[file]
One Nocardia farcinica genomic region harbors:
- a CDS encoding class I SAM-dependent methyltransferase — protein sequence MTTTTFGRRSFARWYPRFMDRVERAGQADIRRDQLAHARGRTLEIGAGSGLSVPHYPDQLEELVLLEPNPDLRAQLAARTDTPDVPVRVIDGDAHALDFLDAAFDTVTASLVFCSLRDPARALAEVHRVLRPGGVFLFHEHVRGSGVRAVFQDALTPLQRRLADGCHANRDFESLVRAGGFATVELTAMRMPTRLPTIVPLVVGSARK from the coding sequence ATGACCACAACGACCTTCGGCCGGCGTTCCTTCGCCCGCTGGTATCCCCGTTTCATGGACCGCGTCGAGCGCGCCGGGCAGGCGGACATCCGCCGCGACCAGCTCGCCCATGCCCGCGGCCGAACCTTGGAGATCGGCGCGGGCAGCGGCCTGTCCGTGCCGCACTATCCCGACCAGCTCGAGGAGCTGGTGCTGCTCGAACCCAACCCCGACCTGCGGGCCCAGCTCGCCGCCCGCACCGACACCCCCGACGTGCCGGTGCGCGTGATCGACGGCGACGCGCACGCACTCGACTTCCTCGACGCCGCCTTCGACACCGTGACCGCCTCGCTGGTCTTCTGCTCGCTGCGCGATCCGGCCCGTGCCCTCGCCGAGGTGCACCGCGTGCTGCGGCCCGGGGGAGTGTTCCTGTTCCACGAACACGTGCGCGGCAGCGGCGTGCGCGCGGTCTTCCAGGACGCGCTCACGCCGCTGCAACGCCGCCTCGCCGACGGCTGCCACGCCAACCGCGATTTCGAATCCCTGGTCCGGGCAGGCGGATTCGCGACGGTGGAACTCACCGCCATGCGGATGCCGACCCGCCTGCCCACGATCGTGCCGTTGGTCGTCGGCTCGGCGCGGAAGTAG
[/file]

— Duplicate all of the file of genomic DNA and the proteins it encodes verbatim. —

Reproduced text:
One Nocardia farcinica genomic region harbors:
- a CDS encoding class I SAM-dependent methyltransferase — protein sequence MTTTTFGRRSFARWYPRFMDRVERAGQADIRRDQLAHARGRTLEIGAGSGLSVPHYPDQLEELVLLEPNPDLRAQLAARTDTPDVPVRVIDGDAHALDFLDAAFDTVTASLVFCSLRDPARALAEVHRVLRPGGVFLFHEHVRGSGVRAVFQDALTPLQRRLADGCHANRDFESLVRAGGFATVELTAMRMPTRLPTIVPLVVGSARK from the coding sequence ATGACCACAACGACCTTCGGCCGGCGTTCCTTCGCCCGCTGGTATCCCCGTTTCATGGACCGCGTCGAGCGCGCCGGGCAGGCGGACATCCGCCGCGACCAGCTCGCCCATGCCCGCGGCCGAACCTTGGAGATCGGCGCGGGCAGCGGCCTGTCCGTGCCGCACTATCCCGACCAGCTCGAGGAGCTGGTGCTGCTCGAACCCAACCCCGACCTGCGGGCCCAGCTCGCCGCCCGCACCGACACCCCCGACGTGCCGGTGCGCGTGATCGACGGCGACGCGCACGCACTCGACTTCCTCGACGCCGCCTTCGACACCGTGACCGCCTCGCTGGTCTTCTGCTCGCTGCGCGATCCGGCCCGTGCCCTCGCCGAGGTGCACCGCGTGCTGCGGCCCGGGGGAGTGTTCCTGTTCCACGAACACGTGCGCGGCAGCGGCGTGCGCGCGGTCTTCCAGGACGCGCTCACGCCGCTGCAACGCCGCCTCGCCGACGGCTGCCACGCCAACCGCGATTTCGAATCCCTGGTCCGGGCAGGCGGATTCGCGACGGTGGAACTCACCGCCATGCGGATGCCGACCCGCCTGCCCACGATCGTGCCGTTGGTCGTCGGCTCGGCGCGGAAGTAG